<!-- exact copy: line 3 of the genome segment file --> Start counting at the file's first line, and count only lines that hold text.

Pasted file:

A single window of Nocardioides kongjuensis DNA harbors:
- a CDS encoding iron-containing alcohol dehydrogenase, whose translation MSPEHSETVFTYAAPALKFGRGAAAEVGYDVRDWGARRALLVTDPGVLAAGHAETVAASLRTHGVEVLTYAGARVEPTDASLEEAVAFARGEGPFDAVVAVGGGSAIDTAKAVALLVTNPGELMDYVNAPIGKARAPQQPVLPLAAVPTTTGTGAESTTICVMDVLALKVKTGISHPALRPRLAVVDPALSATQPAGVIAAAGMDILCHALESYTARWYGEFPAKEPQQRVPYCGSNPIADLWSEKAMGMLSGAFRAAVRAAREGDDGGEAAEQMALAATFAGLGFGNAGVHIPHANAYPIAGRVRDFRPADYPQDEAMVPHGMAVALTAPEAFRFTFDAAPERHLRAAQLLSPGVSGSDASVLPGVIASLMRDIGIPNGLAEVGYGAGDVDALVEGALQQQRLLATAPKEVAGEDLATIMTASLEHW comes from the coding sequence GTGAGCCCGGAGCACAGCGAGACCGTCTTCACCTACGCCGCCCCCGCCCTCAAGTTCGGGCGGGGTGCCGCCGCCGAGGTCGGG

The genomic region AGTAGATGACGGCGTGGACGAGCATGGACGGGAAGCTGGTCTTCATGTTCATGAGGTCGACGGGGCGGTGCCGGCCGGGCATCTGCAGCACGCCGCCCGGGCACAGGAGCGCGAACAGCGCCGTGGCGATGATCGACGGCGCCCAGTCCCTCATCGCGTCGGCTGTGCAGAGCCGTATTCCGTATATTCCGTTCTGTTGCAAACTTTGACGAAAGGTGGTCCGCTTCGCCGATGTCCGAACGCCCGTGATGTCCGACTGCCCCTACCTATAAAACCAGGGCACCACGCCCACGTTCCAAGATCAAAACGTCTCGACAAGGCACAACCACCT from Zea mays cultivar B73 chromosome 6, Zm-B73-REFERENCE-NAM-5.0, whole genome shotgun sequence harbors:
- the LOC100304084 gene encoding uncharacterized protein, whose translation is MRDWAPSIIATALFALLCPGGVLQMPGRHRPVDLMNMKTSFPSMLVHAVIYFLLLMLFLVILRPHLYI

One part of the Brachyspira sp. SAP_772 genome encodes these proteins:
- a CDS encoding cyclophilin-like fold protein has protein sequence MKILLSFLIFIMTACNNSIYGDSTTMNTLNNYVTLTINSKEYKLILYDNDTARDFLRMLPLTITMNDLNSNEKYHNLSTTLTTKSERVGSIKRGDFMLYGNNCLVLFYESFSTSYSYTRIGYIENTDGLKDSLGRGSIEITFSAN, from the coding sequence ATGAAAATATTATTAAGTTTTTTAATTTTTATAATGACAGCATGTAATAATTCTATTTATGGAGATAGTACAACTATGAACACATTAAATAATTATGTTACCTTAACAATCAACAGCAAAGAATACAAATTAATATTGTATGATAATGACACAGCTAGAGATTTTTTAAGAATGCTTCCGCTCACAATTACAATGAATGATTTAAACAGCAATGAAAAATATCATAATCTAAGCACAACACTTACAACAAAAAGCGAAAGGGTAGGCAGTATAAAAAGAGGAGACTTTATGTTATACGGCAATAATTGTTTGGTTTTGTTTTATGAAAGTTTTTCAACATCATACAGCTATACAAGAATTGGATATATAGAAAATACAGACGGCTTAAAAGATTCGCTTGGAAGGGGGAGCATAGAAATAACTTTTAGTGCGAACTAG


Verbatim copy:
The genomic region AGTAGATGACGGCGTGGACGAGCATGGACGGGAAGCTGGTCTTCATGTTCATGAGGTCGACGGGGCGGTGCCGGCCGGGCATCTGCAGCACGCCGCCCGGGCACAGGAGCGCGAACAGCGCCGTGGCGATGATCGACGGCGCCCAGTCCCTCATCGCGTCGGCTGTGCAGAGCCGTATTCCGTATATTCCGTTCTGTTGCAAACTTTGACGAAAGGTGGTCCGCTTCGCCGATGTCCGAACGCCCGTGATGTCCGACTGCCCCTACCTATAAAACCAGGGCACCACGCCCACGTTCCAAGATCAAAACGTCTCGACAAGGCACAACCACCT from Zea mays cultivar B73 chromosome 6, Zm-B73-REFERENCE-NAM-5.0, whole genome shotgun sequence harbors: